Why does this place feel so special? If I dig here, will I hit the water main? Should I really be eating this?
Dowsing, also known as divining, is a way of finding out about things beyond the range of our five senses. “A technique for bringing information from the intuitive or subconscious senses to the attention of the rational mind, it has potential value in almost every area of human endeavour, research and activity, and dowsing practitioners find it a valuable tool in both their work and their everyday lives”. (www.britishdowsers.org)
Dowsing has many uses: finding concealed or lost objects; archaeological surveys; assessing health and well-being: analysing and working with the subtle earth energies which flow around the planet and of course, finding water. There is an increasing need for reliable sources of drinking water, as well as new sources of oil and minerals, particularly in less-developed areas.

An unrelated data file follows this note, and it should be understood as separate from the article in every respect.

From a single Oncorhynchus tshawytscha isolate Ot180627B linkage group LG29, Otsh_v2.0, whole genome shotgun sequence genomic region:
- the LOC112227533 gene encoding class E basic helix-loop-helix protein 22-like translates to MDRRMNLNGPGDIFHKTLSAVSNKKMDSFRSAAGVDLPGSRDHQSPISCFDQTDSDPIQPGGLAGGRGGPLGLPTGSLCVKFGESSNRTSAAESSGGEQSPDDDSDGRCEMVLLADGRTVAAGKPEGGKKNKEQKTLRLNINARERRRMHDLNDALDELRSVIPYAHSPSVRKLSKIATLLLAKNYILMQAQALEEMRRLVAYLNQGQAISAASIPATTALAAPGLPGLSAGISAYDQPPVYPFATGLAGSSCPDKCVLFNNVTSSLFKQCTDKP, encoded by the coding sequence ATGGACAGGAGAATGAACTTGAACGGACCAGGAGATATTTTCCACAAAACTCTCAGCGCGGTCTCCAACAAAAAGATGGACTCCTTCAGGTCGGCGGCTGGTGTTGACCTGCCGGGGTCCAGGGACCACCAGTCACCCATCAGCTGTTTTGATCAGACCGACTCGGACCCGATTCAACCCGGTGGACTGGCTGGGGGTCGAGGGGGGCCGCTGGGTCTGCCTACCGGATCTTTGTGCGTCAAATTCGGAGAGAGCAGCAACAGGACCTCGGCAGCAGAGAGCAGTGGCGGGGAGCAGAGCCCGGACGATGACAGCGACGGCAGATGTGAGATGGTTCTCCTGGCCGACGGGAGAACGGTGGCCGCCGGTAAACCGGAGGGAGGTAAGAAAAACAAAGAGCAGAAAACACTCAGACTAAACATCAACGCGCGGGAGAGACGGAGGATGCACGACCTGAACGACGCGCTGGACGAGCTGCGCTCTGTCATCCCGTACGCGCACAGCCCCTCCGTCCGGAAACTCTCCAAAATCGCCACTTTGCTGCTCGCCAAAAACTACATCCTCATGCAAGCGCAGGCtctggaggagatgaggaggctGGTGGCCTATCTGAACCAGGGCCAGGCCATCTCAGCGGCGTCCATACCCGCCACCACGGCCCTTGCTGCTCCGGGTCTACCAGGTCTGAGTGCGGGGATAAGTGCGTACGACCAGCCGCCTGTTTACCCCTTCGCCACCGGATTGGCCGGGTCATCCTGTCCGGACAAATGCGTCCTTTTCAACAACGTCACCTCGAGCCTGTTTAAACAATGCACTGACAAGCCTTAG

Although requiring careful and responsible training, with plenty of practice, everybody has the ability to dowse. Whether dowsing with rods, pendulum or a stone on a piece of string, you are the dowser, diviner or geomancer. The tools are just the 'needle on the dial'.
The British Society of Dowsers has developed a training programme for tutors and a tried and tested curriculum for dowsing courses, now run throughout the UK by the Society's registered tutors. Through the year, BSD tutor John Moss runs 1-day workshops in Cornwall, as well as 2-day courses in Devon, Somerset and Gloucestershire. See: www.dowsingplace.co.uk
Dowsing can open doorways to wider perceptions. Once you start dowsing, you will never look at the world around you in the same way again. It's time to explore this ancient, yet timeless skill.